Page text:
We have an old coop in the back yard, that we have repaired as much as we can (it is not ours, this is actually just a rental). A VERY old, open air coop, built after the design popular in the late 1800s up through about the 1950s, which lingered on in a few areas simply because they were THERE.
The front of the coop has chicken wire up over the top half of the front wall. Open to the South. That is important. It catches the sun. The sun falls on the dirt floor and warms it. The floor radiates heat out through the night in the winter. The open front keeps it cooler in the summer than it would be fully enclosed. This coop is a genius design.
Our weather here is pretty cold in the winter. Not Wyoming cold. Not Alaska Cold. Maybe not even Maine or Michigan cold. But pretty darn. Like a slightly gentler version of the high plains in Wyoming. That coop works, even for that.
We have no supplemental light in the coop, no heat. The coop is what it is, and we and our chickens deal with the sagging walls and the holes in the roof that we can't patch. That coop that we were reluctant to bring chickens home to, has taught me some great lessons. This year is proving them once again.
Our chickens have laid at least some eggs every day through the winter so far, and the number of eggs seems to be rising now that the days are getting longer. We still have a couple of hens that look like they stumbled into a chicken plucker in the dark and had a hard time getting away, but the rest have come through their molt and look like real chickens again.
The Wyandottes and the Jersey Giants have laid an average of every other day for each hen. They are young, and did not molt this year. This is one of the factors in keeping eggs going through the winter. We choose NOT to use supplemental lighting that would possibly cause our hens not to molt. We don't want to push them so hard that they are denied a well earned rest to rebuild their feathers - their only protection from weather. So we have to manage our coop differently to assure eggs all winter. Young hens, who come into lay over the summer, generally do not molt, and will keep laying if they are a breed that is able to handle the cold well.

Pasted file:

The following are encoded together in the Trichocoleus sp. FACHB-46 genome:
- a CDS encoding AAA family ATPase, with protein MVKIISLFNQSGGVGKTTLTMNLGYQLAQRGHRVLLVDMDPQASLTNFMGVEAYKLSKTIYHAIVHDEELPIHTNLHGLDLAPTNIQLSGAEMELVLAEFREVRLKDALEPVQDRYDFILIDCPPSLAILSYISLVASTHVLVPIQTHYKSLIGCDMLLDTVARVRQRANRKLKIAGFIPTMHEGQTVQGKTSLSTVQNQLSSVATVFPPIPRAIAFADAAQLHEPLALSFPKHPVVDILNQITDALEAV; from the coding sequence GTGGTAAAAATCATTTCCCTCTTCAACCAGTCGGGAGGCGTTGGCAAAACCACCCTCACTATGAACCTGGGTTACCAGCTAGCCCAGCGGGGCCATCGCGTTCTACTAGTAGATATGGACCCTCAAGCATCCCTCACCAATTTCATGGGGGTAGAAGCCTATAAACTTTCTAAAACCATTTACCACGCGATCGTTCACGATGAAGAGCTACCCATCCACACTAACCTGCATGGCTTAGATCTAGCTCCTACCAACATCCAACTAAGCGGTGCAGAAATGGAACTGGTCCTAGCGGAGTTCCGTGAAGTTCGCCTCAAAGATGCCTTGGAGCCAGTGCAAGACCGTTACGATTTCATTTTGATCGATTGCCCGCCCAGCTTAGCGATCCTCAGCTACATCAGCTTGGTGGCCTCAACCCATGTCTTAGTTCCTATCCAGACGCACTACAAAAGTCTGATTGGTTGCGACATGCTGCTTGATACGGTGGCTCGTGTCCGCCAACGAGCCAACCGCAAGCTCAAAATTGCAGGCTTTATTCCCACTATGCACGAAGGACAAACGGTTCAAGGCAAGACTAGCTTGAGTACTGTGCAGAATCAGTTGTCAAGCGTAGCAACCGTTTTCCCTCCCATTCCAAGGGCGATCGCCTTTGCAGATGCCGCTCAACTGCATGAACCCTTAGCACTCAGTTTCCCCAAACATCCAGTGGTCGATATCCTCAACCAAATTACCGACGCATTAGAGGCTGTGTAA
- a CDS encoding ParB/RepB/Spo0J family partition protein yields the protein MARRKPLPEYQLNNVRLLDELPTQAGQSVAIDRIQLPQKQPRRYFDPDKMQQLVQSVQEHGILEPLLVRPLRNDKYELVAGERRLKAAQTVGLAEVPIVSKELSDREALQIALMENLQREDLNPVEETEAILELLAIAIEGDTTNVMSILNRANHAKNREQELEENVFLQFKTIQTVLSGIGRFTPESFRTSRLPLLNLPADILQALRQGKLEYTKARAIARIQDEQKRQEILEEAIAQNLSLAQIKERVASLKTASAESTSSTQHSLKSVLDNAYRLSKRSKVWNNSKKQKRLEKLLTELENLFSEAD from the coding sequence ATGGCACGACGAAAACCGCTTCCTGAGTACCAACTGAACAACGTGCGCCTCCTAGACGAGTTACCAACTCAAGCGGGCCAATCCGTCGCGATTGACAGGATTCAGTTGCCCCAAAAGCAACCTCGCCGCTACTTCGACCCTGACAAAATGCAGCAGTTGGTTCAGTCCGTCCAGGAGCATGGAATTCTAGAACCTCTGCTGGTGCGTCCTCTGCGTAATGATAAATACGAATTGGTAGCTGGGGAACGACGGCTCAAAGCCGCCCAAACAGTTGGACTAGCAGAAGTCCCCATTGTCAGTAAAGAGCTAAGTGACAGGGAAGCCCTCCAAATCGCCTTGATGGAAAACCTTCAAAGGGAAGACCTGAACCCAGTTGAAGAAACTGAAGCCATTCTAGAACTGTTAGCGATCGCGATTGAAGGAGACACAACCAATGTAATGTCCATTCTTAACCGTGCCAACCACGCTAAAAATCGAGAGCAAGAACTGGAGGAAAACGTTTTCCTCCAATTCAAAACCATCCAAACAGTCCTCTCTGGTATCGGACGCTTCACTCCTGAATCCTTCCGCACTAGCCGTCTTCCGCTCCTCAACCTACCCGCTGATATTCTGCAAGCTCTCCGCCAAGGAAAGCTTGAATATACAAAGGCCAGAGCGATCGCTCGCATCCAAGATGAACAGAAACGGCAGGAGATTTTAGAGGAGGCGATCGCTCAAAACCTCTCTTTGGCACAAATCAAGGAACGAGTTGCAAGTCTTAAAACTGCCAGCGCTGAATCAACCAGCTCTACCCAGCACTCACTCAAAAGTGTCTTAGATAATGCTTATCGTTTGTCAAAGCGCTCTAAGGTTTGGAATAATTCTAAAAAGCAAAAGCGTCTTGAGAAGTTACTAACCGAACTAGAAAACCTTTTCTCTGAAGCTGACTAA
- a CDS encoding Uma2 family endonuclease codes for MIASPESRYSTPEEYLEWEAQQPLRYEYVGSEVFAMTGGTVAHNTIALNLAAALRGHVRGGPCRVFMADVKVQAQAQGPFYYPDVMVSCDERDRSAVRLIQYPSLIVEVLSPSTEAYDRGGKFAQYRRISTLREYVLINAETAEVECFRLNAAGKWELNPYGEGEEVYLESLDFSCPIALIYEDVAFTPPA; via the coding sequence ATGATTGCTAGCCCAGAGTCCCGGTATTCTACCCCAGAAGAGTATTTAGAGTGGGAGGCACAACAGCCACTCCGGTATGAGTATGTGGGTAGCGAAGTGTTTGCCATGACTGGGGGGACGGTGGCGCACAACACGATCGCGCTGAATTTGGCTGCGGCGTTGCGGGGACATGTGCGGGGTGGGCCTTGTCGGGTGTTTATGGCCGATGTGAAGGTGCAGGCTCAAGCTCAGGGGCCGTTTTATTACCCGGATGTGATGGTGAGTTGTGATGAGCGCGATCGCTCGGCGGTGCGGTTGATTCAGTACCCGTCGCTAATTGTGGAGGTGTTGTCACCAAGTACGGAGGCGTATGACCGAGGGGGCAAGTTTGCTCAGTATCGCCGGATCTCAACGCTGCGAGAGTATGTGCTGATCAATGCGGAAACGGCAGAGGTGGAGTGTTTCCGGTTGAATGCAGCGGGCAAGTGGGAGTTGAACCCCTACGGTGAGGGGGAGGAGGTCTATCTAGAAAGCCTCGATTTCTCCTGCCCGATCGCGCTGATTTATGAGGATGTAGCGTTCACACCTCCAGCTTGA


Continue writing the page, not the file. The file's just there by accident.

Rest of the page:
So if I want eggs all through the winter, I need to make sure I have at least half a dozen new hens each year. It appears that two of the feathering out chicks downstairs are pullets, two of them are definitely roos. More eggs in the incubator, so we should meet our need for replacements pretty quickly. We are only using the incubator until we have broodies. We need some hens that are not particularly good layers, because the good broodies are usually not good layers. Older hens, and a few particular breeds, are our broodies.
As the days begin to lengthen out, the hens start coming back. It seems that some will start laying just as soon as the day length increases are noticeable, as the egg production has slowly started to increase since New Year's day. Our motley collection of assorted breeds of chickens all seem to follow this rule, though some need more light than others - even within the same breed.
The hens that don't start laying within a month or so, and do not go broody this spring (they need to do one or the other to earn their keep) will make healthy chicken soup. We will cull about a half a dozen hens over the spring and summer, to keep our flock the same size, and cull based on productivity.
We COULD just replace them all. But I prefer to butcher some of the young pullets (or sell them) rather than cull the older ones that are still laying, so we encourage the broodies. Young hens in their first year just don't usually go broody. This keeps a more stable flock, and gives us the young roos for more tender meat, and some young pullets to butcher for meat also (more tender than the old birds).
We will keep the incubator going, producing chicks every month, to supply our need for either replacement hens, finished pullets to sell, or meat (the roos from the hatchings go to the pot as soon as they are big enough anyway). It also allows us sufficient birds to be selective, and only keep the best ones, so our backyard flock improves over time, rather than just being a collection of whatever we happen to be able to buy.
I'm pleased with that old coop, and given the opportunity to build one, will borrow from the design. We like that it has two rooms in it also, so we can sort chickens when we need to. We would add a feed room onto the end though, if we do build one like it eventually, when we get where we are going.
Most people out here are surprised that we still have eggs coming in, but we kind of expect it. And our hens did not fail us!

Coddiwomple Farm is located the United States.